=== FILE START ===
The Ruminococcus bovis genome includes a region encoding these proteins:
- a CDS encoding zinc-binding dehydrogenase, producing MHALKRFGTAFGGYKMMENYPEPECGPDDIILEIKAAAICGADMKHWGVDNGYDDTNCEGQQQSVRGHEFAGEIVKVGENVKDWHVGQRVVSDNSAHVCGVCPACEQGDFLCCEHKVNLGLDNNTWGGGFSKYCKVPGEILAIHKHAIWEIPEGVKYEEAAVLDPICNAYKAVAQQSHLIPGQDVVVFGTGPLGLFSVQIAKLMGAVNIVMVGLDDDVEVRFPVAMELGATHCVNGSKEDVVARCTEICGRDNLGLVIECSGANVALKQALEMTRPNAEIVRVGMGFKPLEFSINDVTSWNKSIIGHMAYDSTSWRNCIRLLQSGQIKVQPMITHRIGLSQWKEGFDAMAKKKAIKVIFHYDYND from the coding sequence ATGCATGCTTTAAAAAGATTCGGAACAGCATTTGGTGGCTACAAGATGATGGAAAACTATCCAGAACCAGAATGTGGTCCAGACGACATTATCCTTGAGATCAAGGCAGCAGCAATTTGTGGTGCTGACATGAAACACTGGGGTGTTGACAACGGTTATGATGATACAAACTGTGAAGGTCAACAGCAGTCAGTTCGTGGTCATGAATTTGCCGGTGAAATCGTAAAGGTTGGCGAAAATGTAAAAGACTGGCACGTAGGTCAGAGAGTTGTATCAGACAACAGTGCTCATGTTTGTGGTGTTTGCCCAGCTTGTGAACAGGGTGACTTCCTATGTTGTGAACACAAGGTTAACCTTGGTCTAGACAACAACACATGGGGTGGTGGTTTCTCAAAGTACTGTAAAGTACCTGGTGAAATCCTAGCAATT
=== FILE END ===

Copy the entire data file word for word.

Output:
The Ruminococcus bovis genome includes a region encoding these proteins:
- a CDS encoding zinc-binding dehydrogenase, producing MHALKRFGTAFGGYKMMENYPEPECGPDDIILEIKAAAICGADMKHWGVDNGYDDTNCEGQQQSVRGHEFAGEIVKVGENVKDWHVGQRVVSDNSAHVCGVCPACEQGDFLCCEHKVNLGLDNNTWGGGFSKYCKVPGEILAIHKHAIWEIPEGVKYEEAAVLDPICNAYKAVAQQSHLIPGQDVVVFGTGPLGLFSVQIAKLMGAVNIVMVGLDDDVEVRFPVAMELGATHCVNGSKEDVVARCTEICGRDNLGLVIECSGANVALKQALEMTRPNAEIVRVGMGFKPLEFSINDVTSWNKSIIGHMAYDSTSWRNCIRLLQSGQIKVQPMITHRIGLSQWKEGFDAMAKKKAIKVIFHYDYND from the coding sequence ATGCATGCTTTAAAAAGATTCGGAACAGCATTTGGTGGCTACAAGATGATGGAAAACTATCCAGAACCAGAATGTGGTCCAGACGACATTATCCTTGAGATCAAGGCAGCAGCAATTTGTGGTGCTGACATGAAACACTGGGGTGTTGACAACGGTTATGATGATACAAACTGTGAAGGTCAACAGCAGTCAGTTCGTGGTCATGAATTTGCCGGTGAAATCGTAAAGGTTGGCGAAAATGTAAAAGACTGGCACGTAGGTCAGAGAGTTGTATCAGACAACAGTGCTCATGTTTGTGGTGTTTGCCCAGCTTGTGAACAGGGTGACTTCCTATGTTGTGAACACAAGGTTAACCTTGGTCTAGACAACAACACATGGGGTGGTGGTTTCTCAAAGTACTGTAAAGTACCTGGTGAAATCCTAGCAATT